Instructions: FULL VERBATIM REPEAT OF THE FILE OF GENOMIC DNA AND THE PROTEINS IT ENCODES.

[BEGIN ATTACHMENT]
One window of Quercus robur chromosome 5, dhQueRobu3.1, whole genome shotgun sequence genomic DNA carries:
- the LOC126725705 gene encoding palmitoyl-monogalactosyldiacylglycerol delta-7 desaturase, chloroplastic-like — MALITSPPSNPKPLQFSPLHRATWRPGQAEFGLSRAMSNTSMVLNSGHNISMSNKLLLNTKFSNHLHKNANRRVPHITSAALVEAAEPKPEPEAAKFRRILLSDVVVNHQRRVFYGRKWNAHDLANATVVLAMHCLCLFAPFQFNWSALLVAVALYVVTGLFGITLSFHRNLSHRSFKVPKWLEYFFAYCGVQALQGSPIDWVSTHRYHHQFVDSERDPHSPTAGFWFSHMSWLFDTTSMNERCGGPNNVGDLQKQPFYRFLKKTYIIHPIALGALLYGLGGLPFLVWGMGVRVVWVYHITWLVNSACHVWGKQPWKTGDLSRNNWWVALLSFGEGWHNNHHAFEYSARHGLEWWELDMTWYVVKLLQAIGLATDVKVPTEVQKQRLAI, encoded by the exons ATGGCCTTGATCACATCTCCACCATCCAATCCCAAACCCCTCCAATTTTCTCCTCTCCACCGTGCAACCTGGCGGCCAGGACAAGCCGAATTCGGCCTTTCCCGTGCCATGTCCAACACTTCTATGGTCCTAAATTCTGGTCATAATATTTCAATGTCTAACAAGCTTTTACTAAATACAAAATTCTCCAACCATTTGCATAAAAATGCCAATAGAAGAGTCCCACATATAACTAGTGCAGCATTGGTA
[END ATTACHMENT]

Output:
One window of Quercus robur chromosome 5, dhQueRobu3.1, whole genome shotgun sequence genomic DNA carries:
- the LOC126725705 gene encoding palmitoyl-monogalactosyldiacylglycerol delta-7 desaturase, chloroplastic-like — MALITSPPSNPKPLQFSPLHRATWRPGQAEFGLSRAMSNTSMVLNSGHNISMSNKLLLNTKFSNHLHKNANRRVPHITSAALVEAAEPKPEPEAAKFRRILLSDVVVNHQRRVFYGRKWNAHDLANATVVLAMHCLCLFAPFQFNWSALLVAVALYVVTGLFGITLSFHRNLSHRSFKVPKWLEYFFAYCGVQALQGSPIDWVSTHRYHHQFVDSERDPHSPTAGFWFSHMSWLFDTTSMNERCGGPNNVGDLQKQPFYRFLKKTYIIHPIALGALLYGLGGLPFLVWGMGVRVVWVYHITWLVNSACHVWGKQPWKTGDLSRNNWWVALLSFGEGWHNNHHAFEYSARHGLEWWELDMTWYVVKLLQAIGLATDVKVPTEVQKQRLAI, encoded by the exons ATGGCCTTGATCACATCTCCACCATCCAATCCCAAACCCCTCCAATTTTCTCCTCTCCACCGTGCAACCTGGCGGCCAGGACAAGCCGAATTCGGCCTTTCCCGTGCCATGTCCAACACTTCTATGGTCCTAAATTCTGGTCATAATATTTCAATGTCTAACAAGCTTTTACTAAATACAAAATTCTCCAACCATTTGCATAAAAATGCCAATAGAAGAGTCCCACATATAACTAGTGCAGCATTGGTA